Nu Disco

Dance music and I go way back. In England I listened to a lot of Punk and New Wave, and for a couple of years I got lost in the whole Jam Band thing in the US, but the garage ethos co-joined with the psychedelic side when I returned to Berlin and discovered the Techno scene. While most kids were still trying to figure out college, I actually started D’Vision Records, a dance label in Berlin in the early 1990s – an outrageous time in a crazy city. Case-study alert: being 22 years old, I made every business mistake I could, but as my father pointed out: it was better money spent than any business school tuition, and I got my investment back.

I absolutely love dance music, but it requires a certain amount of research, and some good guidance, to find exactly what you want. In Berlin, we are incredibly proud of our Techno, House, and Trance roots, but it’s always been very “underground” to a fault. It seems as though the entire scene expends a huge effort ensuring no one can join the fun. Admittedly, we fumbled it once before. What started as “our” movement, the first real German thing that wasn’t somehow trying to be American or English ended up growing really huge really fast. The Love Parade (as the most obvious symptom) grew from a few hundred dancers, to a really fun crowd of 40,000 ravers, to 1.5 million drunken hooligans before collapsing under a garbage heap of beer bottles and plastic rave wigs. Worse, no one in Berlin figured out how to earn any real money off it, while people from everywhere else made a killing. I guess the scene is intent on avoiding a version 2.0.

I recommend Tobias Rapp’s “Lost and Sound”, a book that nicely chronicles the current club scene in Berlin – a perfect storm of cool, available spaces, a ton of creative types focused on variations of House music, and the EasyJet-Set, which rolls in and out of Berlin every weekend for the kind of full-on fun that makes any experienced Hedonist blush with envy. The sound coming out of Berlin over the last three years has been dubbed Minimal, and for good reason. As the name implies, it’s pretty straight-forward, actually more focused on the after-hour set with reduced bass, and none of that hands-in-the-air rave favored by American aficionados of Trance House. Minimal is somewhat hypnotic, with its sparse loops and nuanced variations, and it’s easy to see how it plays gently in the background of a river-side concrete café in Berlin on a Sunday as people are slowly coming down from (and gearing up for another) long night.

If you want a taste, download three recent samplers that give you a TON of music for eight bucks each, including two hour-long mixes per compilation. Check out Sound of Berlin Vol. 1, Vol. 2, and Vol. 3

…or just check out Rodriguez Jr.’s track Kids of Hula by clicking below:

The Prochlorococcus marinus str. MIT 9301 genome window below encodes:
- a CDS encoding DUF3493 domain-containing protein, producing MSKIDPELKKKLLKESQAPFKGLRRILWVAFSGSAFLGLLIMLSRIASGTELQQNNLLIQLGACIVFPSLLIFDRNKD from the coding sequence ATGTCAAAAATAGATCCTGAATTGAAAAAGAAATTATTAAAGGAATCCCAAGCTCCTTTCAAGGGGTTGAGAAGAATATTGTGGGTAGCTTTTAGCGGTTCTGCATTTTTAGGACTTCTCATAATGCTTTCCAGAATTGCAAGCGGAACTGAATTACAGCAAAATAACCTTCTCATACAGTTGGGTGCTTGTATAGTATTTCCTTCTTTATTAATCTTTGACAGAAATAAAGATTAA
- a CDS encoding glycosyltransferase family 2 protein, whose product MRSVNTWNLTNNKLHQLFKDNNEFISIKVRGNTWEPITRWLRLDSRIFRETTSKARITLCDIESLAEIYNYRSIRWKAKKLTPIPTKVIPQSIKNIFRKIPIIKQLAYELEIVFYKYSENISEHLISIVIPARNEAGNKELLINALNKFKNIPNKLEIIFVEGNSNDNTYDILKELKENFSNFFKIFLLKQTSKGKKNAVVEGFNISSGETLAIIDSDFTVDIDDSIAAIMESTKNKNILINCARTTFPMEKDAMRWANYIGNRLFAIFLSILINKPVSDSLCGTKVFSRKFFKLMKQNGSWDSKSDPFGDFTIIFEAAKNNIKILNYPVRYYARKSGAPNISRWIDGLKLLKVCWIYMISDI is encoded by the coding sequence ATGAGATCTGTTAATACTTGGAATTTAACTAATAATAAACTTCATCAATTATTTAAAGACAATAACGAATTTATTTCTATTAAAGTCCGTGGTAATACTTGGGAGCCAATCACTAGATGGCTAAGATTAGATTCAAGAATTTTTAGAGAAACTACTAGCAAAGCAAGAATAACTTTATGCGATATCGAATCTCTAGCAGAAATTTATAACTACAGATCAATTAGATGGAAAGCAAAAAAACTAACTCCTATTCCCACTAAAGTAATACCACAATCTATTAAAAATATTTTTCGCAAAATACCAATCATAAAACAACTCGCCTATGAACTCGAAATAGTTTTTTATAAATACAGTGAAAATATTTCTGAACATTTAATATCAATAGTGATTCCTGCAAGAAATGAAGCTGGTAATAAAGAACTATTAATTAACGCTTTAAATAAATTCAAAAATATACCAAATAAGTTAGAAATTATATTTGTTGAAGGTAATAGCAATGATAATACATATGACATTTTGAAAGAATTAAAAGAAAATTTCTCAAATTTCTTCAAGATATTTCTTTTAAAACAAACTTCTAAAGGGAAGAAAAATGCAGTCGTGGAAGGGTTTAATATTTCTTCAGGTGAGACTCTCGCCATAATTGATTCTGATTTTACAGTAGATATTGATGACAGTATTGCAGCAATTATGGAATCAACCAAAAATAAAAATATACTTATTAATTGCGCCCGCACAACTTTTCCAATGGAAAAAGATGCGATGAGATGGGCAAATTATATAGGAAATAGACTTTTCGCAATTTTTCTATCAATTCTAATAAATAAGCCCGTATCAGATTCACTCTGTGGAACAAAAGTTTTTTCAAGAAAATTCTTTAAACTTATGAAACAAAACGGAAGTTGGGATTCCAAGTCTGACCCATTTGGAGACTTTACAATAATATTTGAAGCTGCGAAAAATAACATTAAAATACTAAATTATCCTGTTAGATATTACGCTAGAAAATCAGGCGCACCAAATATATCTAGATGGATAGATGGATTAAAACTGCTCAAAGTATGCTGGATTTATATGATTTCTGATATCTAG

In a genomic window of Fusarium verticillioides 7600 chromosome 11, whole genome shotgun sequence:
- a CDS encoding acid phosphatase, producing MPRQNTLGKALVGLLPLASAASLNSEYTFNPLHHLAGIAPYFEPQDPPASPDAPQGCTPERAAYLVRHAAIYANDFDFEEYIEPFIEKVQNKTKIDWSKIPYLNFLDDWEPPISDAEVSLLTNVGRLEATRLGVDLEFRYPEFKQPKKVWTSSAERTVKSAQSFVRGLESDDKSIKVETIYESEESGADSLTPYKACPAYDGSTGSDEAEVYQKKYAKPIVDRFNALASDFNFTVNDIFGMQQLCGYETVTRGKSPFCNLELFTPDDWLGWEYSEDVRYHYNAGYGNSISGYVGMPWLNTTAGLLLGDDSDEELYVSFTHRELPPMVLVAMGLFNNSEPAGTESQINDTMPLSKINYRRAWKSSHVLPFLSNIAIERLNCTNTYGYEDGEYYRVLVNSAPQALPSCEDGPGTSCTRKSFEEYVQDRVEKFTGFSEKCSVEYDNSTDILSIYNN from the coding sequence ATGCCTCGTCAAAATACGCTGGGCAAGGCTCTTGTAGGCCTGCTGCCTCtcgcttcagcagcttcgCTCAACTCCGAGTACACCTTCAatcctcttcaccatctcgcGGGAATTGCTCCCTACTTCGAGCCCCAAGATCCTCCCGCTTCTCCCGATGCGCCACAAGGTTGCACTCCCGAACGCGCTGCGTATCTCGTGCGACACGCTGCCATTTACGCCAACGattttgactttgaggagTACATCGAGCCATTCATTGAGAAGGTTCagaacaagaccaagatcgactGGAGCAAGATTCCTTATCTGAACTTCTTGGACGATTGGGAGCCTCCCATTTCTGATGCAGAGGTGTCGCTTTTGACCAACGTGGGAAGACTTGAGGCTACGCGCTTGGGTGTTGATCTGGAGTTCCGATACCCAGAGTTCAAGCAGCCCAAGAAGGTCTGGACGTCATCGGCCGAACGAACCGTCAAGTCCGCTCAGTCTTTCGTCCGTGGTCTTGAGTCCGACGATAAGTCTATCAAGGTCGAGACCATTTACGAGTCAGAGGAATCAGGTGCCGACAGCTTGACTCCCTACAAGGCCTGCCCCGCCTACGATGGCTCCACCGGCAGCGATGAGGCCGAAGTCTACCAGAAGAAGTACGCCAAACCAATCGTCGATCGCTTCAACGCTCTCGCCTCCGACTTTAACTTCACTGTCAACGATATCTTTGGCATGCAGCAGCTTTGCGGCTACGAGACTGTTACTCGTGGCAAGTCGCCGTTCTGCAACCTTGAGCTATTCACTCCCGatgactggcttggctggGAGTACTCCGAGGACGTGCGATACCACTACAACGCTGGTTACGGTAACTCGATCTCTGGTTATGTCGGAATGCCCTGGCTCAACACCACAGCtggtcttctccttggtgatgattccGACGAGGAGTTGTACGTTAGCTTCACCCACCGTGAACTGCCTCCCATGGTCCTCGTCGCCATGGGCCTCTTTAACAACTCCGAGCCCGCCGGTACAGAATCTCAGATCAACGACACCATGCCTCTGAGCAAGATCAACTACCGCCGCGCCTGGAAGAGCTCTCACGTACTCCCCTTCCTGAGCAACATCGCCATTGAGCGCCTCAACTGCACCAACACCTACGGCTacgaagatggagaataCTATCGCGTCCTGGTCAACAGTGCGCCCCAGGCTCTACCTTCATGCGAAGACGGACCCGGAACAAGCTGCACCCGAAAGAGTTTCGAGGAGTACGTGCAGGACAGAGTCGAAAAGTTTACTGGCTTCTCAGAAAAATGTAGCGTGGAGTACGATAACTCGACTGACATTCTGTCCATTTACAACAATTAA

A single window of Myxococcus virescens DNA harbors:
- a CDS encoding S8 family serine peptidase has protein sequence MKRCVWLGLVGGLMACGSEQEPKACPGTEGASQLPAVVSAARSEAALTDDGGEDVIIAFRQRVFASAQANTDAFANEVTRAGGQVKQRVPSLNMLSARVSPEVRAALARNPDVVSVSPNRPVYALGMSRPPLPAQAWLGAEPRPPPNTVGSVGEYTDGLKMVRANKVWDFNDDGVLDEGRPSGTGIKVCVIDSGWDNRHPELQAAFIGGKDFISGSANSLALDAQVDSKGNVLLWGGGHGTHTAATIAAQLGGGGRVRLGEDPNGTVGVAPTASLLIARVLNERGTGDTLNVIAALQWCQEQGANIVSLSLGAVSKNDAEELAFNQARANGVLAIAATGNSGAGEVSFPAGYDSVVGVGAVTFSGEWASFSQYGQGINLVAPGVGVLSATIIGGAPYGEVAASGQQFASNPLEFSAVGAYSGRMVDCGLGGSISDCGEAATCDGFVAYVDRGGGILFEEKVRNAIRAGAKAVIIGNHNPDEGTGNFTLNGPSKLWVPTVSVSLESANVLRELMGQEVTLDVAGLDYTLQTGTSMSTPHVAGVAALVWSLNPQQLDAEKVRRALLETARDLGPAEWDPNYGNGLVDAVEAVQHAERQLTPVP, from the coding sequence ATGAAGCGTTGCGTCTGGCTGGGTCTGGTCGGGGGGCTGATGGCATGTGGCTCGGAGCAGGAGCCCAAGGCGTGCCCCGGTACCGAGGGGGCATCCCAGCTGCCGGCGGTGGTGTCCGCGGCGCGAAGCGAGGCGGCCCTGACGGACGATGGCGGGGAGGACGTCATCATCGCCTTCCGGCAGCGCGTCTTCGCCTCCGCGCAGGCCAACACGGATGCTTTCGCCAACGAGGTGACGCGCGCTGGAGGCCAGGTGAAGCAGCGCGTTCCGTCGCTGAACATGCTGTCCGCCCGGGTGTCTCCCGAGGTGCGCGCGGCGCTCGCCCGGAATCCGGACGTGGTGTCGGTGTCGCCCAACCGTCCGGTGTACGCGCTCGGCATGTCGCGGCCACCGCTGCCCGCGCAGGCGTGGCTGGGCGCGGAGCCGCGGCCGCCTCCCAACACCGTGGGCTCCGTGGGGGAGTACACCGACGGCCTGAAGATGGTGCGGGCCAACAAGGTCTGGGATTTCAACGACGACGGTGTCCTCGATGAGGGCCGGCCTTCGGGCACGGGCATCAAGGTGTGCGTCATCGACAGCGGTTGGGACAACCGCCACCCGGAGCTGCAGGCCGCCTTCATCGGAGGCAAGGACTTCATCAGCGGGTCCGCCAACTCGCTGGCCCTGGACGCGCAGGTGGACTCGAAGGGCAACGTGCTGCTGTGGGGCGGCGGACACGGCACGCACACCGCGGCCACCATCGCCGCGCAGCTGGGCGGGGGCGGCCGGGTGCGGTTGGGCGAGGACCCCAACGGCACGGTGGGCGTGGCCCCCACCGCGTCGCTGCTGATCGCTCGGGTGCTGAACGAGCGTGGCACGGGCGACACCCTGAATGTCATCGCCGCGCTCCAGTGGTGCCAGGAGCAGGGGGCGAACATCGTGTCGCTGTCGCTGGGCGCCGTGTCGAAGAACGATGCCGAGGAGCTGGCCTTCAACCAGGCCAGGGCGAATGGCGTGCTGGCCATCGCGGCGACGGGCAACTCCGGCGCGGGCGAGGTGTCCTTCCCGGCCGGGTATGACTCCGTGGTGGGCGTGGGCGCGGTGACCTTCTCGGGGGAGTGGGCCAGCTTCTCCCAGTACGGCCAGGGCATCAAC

Record stores in Berlin have always been difficult. There are few left that have any expertise, and the really important ones don’t want to sell you anything, unless you’re part of the in-crowd. It certainly isn’t a friendly place to go and learn about what’s new and interesting. The big music retailers have left the playing field, and Amazon is great if you know what you want, but their recommendation system is too wide to help with the endless nuanced sub-genres. So where do I go for help? Beatport.com, an online retailer that focuses on dance music, and is a treasure trove of well sorted music. Most DJs nowadays just download music and play it back via digital devices. Check out what Pioneer just brought to market to see what I mean!

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Beatport also has great articles. One that really caught my attention recently was called 2009: The Year of Disco? It was a well-researched and cross-linked article about the Nu-Disco scene. Karen had made it pretty clear that she had hit the wall on Minimal House, and needed something more organic. Hand-claps and cow-bell to the rescue, baby! I strongly recommend the Horse Meat Disco compilation, as well as the Selected Works from Permanent Vacation. But what really blew me away was the three tracks from Tensnake’s recent EP called I Want You to Cry. Like any good dance number, it builds slowly, and it takes more than one track to close the deal.

Tensnake, In the End (I Want You To Cry)

…and of course, I have a vested interested in the scene, as I suddenly find myself back in the music business. Together with my old business partner Chris Zippel, here is one of the current releases, a Nu Disco compilation capturing the mood of my restaurant in Amsterdam. Get yourself a copy of the Park Hotel presents Momo CD, available now via Amazon and Beatport.

PH Momo CD

… and we even snuck in a Minimal track 😉 Hey, gotta wave that Berlin flag!

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